More diverse ant colonies raise more offspring

The queen, workers, and larvae are all common black ants Lasius niger. Credit: Romain Libbrecht, JGU
Higher levels of genetic diversity in ant colonies are more successful than those with more closely related genetic backgrounds. This conclusion is from an experiment in which researchers compared different colonies of common black ants.

The study was led by Dr. Romain Librecht, Johannes Gutenberg University Mainz (JGU). Colonies that are more diverse than their neighbors raise more larvae to maturity, it seems. This study could explain why some unusual phenomena such as colonies that have multiple queens and colonies fertilized at once may have occurred in insect societies. This is not just a phenomenon that occurs in ants, but also in many other species of eusocial insect.

Many Eusocial insects are genetically related to one another.

Genetic relatedness is a key factor in the evolution and maintenance of altruistic behavior in the animal kingdom. Social insects such as bees, ants, and wasps have a unique situation where female workers give up their reproductive functions to raise the queens' brood. This division of labor in reproductive reproduction was possible because queens are often fertilized by one male, and all subsequent offspring are the result. Libbrecht noted that most eusocial insect species have colonies that share close genetic similarities, which presumably facilitates collaboration.

Other strategies are possible. There are other strategies. For example, a honeybee queen may mate with up 20 drones while an Argentine ant nest (Linepithema humile), can have as many as 60 queens. However, genetic diversity can come at a cost. Libbrecht said that queens may be at greater risk when they mate with multiple males and that there could be more conflict among workers in certain situations. These strategies were favoured by natural selection and therefore must have certain benefits. Evolutionary biologists have tried to prove the benefits of genetic variety for the past two decades.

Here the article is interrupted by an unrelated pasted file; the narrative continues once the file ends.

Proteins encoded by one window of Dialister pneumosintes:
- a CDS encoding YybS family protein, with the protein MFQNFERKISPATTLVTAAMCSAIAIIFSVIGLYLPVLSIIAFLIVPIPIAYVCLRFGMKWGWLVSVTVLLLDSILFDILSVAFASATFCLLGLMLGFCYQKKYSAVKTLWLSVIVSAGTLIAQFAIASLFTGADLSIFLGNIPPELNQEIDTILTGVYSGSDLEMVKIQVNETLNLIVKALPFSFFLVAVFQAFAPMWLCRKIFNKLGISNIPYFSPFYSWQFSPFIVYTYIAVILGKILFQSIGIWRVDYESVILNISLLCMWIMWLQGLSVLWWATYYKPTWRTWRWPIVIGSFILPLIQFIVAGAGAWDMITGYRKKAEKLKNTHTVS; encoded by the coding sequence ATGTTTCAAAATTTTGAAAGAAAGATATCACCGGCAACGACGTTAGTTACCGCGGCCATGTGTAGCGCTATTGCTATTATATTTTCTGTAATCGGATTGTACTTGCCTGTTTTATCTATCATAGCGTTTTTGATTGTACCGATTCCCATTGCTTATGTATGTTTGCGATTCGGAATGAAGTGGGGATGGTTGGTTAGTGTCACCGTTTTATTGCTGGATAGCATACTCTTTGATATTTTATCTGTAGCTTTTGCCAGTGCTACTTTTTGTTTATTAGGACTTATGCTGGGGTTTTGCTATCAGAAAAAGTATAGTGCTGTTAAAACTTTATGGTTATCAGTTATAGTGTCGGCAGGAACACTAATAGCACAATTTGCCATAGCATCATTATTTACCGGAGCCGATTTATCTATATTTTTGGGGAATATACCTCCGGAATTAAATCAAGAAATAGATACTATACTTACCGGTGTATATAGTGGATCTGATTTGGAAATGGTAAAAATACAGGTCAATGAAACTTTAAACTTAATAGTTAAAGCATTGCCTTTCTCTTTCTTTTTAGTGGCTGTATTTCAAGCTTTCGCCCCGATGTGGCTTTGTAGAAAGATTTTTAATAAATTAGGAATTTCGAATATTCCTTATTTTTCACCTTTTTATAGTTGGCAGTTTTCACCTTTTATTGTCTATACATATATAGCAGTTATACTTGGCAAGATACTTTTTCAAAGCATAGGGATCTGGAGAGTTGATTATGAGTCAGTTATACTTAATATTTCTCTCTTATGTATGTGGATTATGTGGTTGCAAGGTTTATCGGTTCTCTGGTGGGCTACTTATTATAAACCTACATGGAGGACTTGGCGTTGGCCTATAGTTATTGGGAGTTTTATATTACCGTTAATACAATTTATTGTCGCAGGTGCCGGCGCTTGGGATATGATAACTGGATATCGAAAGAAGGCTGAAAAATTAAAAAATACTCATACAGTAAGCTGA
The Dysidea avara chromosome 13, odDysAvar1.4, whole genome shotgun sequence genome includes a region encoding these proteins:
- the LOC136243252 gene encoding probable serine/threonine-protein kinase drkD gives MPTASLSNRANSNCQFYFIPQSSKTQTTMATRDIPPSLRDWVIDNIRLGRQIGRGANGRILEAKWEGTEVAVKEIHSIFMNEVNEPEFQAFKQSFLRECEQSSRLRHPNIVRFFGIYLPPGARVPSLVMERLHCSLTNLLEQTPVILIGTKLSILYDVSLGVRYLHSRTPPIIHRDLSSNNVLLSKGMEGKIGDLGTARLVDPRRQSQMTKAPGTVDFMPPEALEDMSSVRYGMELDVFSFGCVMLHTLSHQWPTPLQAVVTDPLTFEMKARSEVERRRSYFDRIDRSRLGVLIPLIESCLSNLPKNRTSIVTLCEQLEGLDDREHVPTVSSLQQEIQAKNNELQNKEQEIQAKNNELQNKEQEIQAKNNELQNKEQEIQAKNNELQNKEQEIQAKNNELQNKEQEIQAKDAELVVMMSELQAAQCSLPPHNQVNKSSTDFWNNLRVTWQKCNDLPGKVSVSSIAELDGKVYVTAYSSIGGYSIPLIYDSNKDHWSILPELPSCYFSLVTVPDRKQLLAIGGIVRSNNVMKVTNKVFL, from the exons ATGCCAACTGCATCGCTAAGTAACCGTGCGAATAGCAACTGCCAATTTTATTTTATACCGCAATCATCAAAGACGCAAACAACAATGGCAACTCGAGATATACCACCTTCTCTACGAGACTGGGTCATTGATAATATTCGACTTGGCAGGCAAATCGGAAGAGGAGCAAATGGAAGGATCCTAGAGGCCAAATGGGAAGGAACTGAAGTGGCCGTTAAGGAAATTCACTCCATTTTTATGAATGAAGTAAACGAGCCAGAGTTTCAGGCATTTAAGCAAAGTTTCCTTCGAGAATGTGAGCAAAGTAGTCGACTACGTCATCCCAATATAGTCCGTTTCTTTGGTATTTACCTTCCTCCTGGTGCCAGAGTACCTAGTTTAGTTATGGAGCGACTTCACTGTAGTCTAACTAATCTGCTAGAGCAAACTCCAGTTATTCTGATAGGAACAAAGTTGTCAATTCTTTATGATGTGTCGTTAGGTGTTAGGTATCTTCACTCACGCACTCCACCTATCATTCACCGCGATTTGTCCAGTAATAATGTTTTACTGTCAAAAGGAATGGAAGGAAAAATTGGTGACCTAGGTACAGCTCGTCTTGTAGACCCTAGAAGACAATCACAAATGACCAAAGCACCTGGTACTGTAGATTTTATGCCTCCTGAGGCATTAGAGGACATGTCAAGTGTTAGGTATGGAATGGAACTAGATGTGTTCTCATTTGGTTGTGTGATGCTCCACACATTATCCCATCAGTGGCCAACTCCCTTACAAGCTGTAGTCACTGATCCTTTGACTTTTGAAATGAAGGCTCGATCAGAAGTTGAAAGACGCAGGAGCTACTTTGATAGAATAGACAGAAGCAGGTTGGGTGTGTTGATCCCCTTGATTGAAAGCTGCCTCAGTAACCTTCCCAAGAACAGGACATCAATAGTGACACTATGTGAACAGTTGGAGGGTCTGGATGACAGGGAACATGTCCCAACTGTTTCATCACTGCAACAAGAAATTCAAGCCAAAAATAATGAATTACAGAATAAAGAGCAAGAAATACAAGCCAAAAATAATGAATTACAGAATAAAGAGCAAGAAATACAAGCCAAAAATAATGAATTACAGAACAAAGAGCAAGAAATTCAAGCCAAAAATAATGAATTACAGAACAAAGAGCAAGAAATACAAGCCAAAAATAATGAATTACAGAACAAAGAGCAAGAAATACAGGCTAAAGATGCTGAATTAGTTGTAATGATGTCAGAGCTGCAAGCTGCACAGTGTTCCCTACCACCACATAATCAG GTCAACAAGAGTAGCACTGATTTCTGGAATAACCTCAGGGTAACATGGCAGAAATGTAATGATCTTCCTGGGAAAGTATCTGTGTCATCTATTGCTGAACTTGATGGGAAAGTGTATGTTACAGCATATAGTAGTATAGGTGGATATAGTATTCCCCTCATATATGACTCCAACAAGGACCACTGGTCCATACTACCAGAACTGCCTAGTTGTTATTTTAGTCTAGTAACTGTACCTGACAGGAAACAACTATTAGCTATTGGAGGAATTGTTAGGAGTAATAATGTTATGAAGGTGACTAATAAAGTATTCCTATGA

The queen, workers, and larvae are all common black ants Lasius niger. Credit: Romain Libbrecht, JGU

"We chose to adopt a different approach to discover how increased genetic diversity confers advantages to insect societies," stated Libbrecht, head the JGU research group Reproduction, Nutrition, Behavior in Insect Societies. His team conducted an experiment in which they controlled the worker force of black garden ants (Lasius nuiger) using a modified version of their experimental study. This species can be found all over Central Europe, including on balconies, in gardens, fields, and near the edges of forests. A colony will usually have one queen, which is why they mate with one male to ensure that their offspring are all of the same genetic background. Libbrecht and his crew collected ants from the region around Mainz. They divided them into two groups. One group was made up of ants that were collected in one colony and the other consisted of ants that were collected in three colonies. Libbrecht explained that they collected pupae as queens wouldn't accept foreign worker ants.

Marina Psalti, the lead author of the article, stated that "this meant that the worker bees that emerged from our test colonies' pupae were not at all related with their queens." This was done to eliminate any possible maternal effects.

Higher genetic diversity in ant colonies results in more larvae

Libbrecht's evolutionary biologists discovered that there was a greater variety among workers which resulted in a higher production of larvae. The two groups produced the same number of eggs. This meant that the groups with more workers were able to produce more larvae, despite having the same number of eggs. According to Libbrecht a small colony in natural conditions can be vulnerable during its initial stage. The speed at which a large number of worker ants can added will determine if it can establish itself.

Colonies made up of different ants may perform better because there is a better division of labor. Certain workers are better at caring for the larvae. They need to be fed, and groomed. Some workers may be better at finding food than others. We conclude that there are benefits to having a variety of workers in ant colonies," Libbrecht summarized his findings.

Continue reading A study on ants offers information about the evolution of social insects

Marina N. Psalti and colleagues, Experimental increase in worker diversity benefits brood productivity in ants, BMC Ecology and Evolution (2021). Information from the Journal: BMC Ecology and Evolution Marina N. Psalti, Experimental increase in worker diversity benefits broodproduction in ants. (2021). DOI: 10.1186/s12862-021-01890-x


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